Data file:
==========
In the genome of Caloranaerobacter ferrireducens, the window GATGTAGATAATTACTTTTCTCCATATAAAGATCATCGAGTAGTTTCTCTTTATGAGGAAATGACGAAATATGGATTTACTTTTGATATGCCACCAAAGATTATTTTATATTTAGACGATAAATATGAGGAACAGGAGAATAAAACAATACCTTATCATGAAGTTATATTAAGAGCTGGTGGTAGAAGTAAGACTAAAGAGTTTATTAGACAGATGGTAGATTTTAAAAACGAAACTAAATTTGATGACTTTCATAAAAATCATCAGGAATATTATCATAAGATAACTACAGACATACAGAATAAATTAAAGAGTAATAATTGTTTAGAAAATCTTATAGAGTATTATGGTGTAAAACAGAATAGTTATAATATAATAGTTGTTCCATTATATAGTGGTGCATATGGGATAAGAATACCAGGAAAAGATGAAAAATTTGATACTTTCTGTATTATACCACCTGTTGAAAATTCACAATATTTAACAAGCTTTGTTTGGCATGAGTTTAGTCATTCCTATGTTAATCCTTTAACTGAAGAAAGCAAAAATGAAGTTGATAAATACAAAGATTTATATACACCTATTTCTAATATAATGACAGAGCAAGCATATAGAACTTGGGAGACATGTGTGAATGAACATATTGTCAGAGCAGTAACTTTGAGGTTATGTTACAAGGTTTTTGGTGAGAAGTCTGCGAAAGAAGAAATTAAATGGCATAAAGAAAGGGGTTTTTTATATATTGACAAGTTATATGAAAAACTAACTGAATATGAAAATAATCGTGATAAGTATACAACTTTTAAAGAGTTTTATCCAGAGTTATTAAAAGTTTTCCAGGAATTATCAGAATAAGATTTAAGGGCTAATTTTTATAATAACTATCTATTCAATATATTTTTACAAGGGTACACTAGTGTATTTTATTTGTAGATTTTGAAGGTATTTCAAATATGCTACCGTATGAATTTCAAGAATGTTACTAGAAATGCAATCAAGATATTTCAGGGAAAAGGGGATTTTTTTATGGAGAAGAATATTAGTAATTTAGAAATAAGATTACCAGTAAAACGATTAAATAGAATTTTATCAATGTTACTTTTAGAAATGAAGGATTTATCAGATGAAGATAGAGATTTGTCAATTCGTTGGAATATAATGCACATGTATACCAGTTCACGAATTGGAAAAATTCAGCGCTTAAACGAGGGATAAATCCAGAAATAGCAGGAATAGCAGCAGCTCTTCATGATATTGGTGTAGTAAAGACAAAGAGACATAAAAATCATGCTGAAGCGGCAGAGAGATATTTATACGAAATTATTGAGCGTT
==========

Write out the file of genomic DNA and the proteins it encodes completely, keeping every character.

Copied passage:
In the genome of Caloranaerobacter ferrireducens, the window GATGTAGATAATTACTTTTCTCCATATAAAGATCATCGAGTAGTTTCTCTTTATGAGGAAATGACGAAATATGGATTTACTTTTGATATGCCACCAAAGATTATTTTATATTTAGACGATAAATATGAGGAACAGGAGAATAAAACAATACCTTATCATGAAGTTATATTAAGAGCTGGTGGTAGAAGTAAGACTAAAGAGTTTATTAGACAGATGGTAGATTTTAAAAACGAAACTAAATTTGATGACTTTCATAAAAATCATCAGGAATATTATCATAAGATAACTACAGACATACAGAATAAATTAAAGAGTAATAATTGTTTAGAAAATCTTATAGAGTATTATGGTGTAAAACAGAATAGTTATAATATAATAGTTGTTCCATTATATAGTGGTGCATATGGGATAAGAATACCAGGAAAAGATGAAAAATTTGATACTTTCTGTATTATACCACCTGTTGAAAATTCACAATATTTAACAAGCTTTGTTTGGCATGAGTTTAGTCATTCCTATGTTAATCCTTTAACTGAAGAAAGCAAAAATGAAGTTGATAAATACAAAGATTTATATACACCTATTTCTAATATAATGACAGAGCAAGCATATAGAACTTGGGAGACATGTGTGAATGAACATATTGTCAGAGCAGTAACTTTGAGGTTATGTTACAAGGTTTTTGGTGAGAAGTCTGCGAAAGAAGAAATTAAATGGCATAAAGAAAGGGGTTTTTTATATATTGACAAGTTATATGAAAAACTAACTGAATATGAAAATAATCGTGATAAGTATACAACTTTTAAAGAGTTTTATCCAGAGTTATTAAAAGTTTTCCAGGAATTATCAGAATAAGATTTAAGGGCTAATTTTTATAATAACTATCTATTCAATATATTTTTACAAGGGTACACTAGTGTATTTTATTTGTAGATTTTGAAGGTATTTCAAATATGCTACCGTATGAATTTCAAGAATGTTACTAGAAATGCAATCAAGATATTTCAGGGAAAAGGGGATTTTTTTATGGAGAAGAATATTAGTAATTTAGAAATAAGATTACCAGTAAAACGATTAAATAGAATTTTATCAATGTTACTTTTAGAAATGAAGGATTTATCAGATGAAGATAGAGATTTGTCAATTCGTTGGAATATAATGCACATGTATACCAGTTCACGAATTGGAAAAATTCAGCGCTTAAACGAGGGATAAATCCAGAAATAGCAGGAATAGCAGCAGCTCTTCATGATATTGGTGTAGTAAAGACAAAGAGACATAAAAATCATGCTGAAGCGGCAGAGAGATATTTATACGAAATTATTGAGCGTT